Ray Bradbury, giant of science fiction and creator of fantastical worlds, left this one today.
It’s certainly worth taking a moment to reflect on his accomplishments and how the literary and literal worlds have changed in the course of his long lifetime. As a writer, I’m charmed particularly by his descriptions of the many, many rejections he received before becoming the powerhouse we remember. He referred to it as an blizzard of rejection letters that covered several wall in several rooms. My favorite confession was this one: “… my latest books of short stories contain at least seven stories that were rejected by every magazine in the United States and also in Sweden!”
His life is a lesson in the power of imagination, but never underestimate the importance of resiliance. We all need a metaphorical winter coat if we’re going to make it to the other side. It sounds like a sense of humor might be the best insulation of all.
I know that cracked.com isn’t always the most sophisticated place to draw inspiration, but one of its articles makes some interesting points (that may or may not involve naughty words).
The thesis here is that some science fiction worlds are so compelling (and in some cases artistically important) that the plots they support are of low importance, an afterthought. Not a shocker, but Robert Brockway’s point is that it’s sometimes best that way.
Here’s how I generally think of it: The risk with science fiction and fantasy is that the setting can overwhelm the plot of a given story. When things go wrong, it’s because of too little character and too much unessential detail. Too many descriptions of the robot’s gears. Too many breeds of unicorns. Too many syllables in the character names. Too many planets with too many indistinguishable moons.
In theory, I’ve always known that story can’t be in service of touring the setting. The story should be intertwined with the setting, but if you don’t have characters doing something meaningful, you’re cheapening the whole enterprise of writing. And by the time you reach the word “cheapening”, you should probably see that, for me, this notion is like a cautionary tale.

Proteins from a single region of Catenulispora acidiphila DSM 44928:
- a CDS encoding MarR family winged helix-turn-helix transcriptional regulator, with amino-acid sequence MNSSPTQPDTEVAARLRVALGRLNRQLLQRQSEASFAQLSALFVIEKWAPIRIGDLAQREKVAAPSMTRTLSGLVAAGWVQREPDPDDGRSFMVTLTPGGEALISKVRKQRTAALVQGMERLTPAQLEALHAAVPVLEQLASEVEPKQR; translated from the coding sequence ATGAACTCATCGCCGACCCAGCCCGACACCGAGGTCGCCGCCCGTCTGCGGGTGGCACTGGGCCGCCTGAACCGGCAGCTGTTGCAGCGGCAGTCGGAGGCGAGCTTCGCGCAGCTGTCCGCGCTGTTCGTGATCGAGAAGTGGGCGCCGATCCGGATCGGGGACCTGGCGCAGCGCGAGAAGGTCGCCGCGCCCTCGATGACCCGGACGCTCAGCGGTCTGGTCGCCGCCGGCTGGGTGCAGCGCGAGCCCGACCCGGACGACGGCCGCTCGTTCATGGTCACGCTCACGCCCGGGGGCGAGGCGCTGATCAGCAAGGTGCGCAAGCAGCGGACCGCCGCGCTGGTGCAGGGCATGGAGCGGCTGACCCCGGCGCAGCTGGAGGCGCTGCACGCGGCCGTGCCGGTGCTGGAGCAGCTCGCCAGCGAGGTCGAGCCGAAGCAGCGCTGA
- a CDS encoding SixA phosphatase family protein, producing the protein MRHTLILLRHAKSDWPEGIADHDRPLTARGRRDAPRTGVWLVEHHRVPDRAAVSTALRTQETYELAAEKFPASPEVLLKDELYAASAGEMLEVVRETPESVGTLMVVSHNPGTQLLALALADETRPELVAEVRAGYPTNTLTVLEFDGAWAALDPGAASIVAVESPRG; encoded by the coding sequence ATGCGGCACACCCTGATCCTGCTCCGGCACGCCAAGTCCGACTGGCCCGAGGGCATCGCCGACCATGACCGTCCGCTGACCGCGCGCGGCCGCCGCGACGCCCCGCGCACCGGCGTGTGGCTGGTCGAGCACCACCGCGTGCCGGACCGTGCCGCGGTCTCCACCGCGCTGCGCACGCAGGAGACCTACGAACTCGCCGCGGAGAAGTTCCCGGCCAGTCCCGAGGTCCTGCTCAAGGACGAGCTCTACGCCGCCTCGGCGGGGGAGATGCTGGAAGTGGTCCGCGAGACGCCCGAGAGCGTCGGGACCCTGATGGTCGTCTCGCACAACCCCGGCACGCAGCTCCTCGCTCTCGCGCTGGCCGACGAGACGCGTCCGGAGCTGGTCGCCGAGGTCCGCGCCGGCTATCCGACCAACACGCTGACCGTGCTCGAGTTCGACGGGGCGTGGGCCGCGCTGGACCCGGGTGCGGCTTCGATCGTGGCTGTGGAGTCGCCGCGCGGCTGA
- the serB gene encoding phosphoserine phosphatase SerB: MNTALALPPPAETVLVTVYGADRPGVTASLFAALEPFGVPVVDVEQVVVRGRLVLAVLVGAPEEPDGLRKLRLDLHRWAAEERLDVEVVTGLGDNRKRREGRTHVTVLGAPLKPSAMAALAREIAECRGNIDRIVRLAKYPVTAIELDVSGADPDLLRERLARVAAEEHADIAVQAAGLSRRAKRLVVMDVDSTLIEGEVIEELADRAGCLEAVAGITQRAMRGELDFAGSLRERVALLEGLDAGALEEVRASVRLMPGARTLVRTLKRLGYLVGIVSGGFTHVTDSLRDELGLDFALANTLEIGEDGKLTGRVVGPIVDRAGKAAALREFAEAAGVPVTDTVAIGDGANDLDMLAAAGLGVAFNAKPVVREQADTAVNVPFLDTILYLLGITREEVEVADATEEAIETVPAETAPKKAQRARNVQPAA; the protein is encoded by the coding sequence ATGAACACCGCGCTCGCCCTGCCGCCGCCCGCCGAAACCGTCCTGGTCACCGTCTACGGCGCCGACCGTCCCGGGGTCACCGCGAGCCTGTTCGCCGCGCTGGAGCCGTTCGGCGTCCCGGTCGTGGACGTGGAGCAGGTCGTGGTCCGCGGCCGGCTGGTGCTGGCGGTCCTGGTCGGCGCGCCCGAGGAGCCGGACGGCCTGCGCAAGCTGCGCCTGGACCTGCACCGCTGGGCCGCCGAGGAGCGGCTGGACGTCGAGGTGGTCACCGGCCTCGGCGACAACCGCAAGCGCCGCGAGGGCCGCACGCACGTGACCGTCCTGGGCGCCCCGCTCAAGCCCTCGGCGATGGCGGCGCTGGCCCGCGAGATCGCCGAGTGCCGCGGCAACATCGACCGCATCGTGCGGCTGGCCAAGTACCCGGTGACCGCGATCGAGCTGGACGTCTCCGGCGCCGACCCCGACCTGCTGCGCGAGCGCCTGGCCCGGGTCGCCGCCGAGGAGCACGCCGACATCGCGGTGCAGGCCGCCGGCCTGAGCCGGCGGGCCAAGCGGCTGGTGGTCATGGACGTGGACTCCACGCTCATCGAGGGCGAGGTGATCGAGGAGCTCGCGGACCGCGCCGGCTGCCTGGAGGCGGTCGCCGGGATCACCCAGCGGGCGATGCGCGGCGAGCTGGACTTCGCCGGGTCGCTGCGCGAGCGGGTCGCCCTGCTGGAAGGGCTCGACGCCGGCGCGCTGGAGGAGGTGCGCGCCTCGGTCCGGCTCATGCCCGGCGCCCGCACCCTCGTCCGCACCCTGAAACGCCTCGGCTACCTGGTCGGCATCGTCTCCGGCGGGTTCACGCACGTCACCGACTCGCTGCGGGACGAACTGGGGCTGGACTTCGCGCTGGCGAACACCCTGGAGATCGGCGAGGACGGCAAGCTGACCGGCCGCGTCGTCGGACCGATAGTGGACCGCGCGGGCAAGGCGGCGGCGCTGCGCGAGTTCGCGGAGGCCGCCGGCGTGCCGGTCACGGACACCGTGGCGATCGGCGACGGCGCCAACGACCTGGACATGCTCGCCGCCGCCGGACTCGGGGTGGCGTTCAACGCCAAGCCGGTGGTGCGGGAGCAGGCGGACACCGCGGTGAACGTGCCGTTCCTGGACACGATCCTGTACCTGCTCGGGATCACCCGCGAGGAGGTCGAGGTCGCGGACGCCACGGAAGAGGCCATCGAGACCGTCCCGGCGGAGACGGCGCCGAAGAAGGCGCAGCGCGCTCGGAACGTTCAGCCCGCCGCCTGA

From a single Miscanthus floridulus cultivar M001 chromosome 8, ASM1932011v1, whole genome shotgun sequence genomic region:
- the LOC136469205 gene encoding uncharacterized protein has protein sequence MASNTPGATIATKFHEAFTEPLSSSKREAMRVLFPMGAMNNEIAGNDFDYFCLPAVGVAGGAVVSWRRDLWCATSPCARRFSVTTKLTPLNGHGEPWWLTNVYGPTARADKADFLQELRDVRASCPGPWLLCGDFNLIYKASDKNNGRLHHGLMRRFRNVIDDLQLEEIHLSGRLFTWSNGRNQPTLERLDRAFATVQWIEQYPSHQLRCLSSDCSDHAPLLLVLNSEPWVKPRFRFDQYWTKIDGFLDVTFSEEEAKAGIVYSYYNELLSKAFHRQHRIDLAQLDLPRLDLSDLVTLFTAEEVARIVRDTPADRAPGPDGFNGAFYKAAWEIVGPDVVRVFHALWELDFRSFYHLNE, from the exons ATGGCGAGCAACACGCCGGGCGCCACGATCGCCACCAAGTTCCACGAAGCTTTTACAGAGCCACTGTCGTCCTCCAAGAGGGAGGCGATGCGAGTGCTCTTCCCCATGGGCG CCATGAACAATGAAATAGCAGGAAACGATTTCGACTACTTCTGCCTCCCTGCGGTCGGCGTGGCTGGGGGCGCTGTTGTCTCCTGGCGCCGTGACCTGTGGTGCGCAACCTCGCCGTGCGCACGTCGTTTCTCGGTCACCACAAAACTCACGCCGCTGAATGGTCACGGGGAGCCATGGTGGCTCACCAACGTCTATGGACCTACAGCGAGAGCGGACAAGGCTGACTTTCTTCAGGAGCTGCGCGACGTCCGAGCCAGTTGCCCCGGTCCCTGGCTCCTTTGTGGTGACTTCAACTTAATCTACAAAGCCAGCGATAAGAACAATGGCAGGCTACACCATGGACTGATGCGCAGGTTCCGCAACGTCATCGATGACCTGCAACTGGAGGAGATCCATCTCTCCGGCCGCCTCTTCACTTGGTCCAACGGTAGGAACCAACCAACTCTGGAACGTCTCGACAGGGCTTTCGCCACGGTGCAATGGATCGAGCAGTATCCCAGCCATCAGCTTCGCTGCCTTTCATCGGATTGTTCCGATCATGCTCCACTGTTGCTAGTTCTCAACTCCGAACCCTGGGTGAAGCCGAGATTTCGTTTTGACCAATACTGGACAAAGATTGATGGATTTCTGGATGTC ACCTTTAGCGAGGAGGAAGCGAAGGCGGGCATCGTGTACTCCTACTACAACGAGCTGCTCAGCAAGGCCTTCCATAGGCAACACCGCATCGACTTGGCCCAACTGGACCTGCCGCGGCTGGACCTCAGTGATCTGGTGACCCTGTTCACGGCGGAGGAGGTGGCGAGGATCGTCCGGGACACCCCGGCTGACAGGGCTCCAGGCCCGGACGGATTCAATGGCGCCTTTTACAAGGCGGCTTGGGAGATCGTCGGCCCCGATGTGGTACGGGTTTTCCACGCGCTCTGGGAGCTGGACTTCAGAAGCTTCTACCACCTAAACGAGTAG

Overindulge in world-building and you might turn your story into an encyclopedia of your own world of pretend. If you aren’t careful, you end up writing about bikini clad ladies riding space kittens. And then it all ends in tears.
But Brockway (who makes some poop jokes in the course of his reportage) argues that settings like that of George Orwell’s 1984 are more significant that their plots. Certainly, something has to happen in the story for it to be worthwhile. Or a story at all. But the plot of 1984 is largely the story of a forbidden love affair. It’s the chillingly imagined world that we remember.
Here is my confession. I have written three different novels in the same, very personal version of Neverland: one about working class street fairies, another about lady pirates who circle the island long before Hook arrived and finally the one I’m finishing, which centers on a mermaid investigating the murder of another, more glamorous mermaid.
I’ve spend years, off and on, swimming around in this world. I can tell you the most intricate details about the economy of fairy dust – How it’s made from the corpses of fairies. How the demand for it among humans funds everything from fairy orgies to libraries. I can even tell you how the paper in the books of those tiny libraries is created, but I’ve always been faintly embarrassed that I’d thought these things through. Shouldn’t I have been considering character explicitly? Or thinking deep thoughts? Or doing my taxes?
But imagined worlds are also commentaries or critiques of real ones. Sometimes world building is more than just escaping reality (although I do love that part too); it is also a lens without which you would see nothing special at all.
Considering how many times I’ve read Peter Pan, you’d think I’d have learned about the transformative power of a pretend place long ago.
I’m not arguing with any of these. But here’s another that came out of conversations with my favorite group of novelists: Writing a novel is like herding boneless cats.
We knew writing novels was going to be difficult. No one ever said differently. The cliche teaches us that nothing is tougher than getting housecats to go in one direction. But what if the cats don’t operate the way we thought they did? Every novelist has hit that stage (often at 4 a.m.) when we doubt not only our novels’ value, structure, characters, point of view, everything… but we also start to ask ourselves if we even remember how sentences work.
I often think of Lorrie Moore’s protagonist in “How to Become a Writer“, who is so overwhelmed when asked at a cocktail party what she writes that she claims “syllables, because they are the atoms of poetry, the cells of the mind, the breath of the soul.” It’s easy to get lost in the cave, the darkness, the fog, and among the flopsy cats.
So, among many things, this blog aims to be a place for writers and readers to get perspective (and probably a few of them), and a place for me and my dearest fellow writers to sort out our ideas about the disorienting process of writing and the whatever else gets tangled in the mix.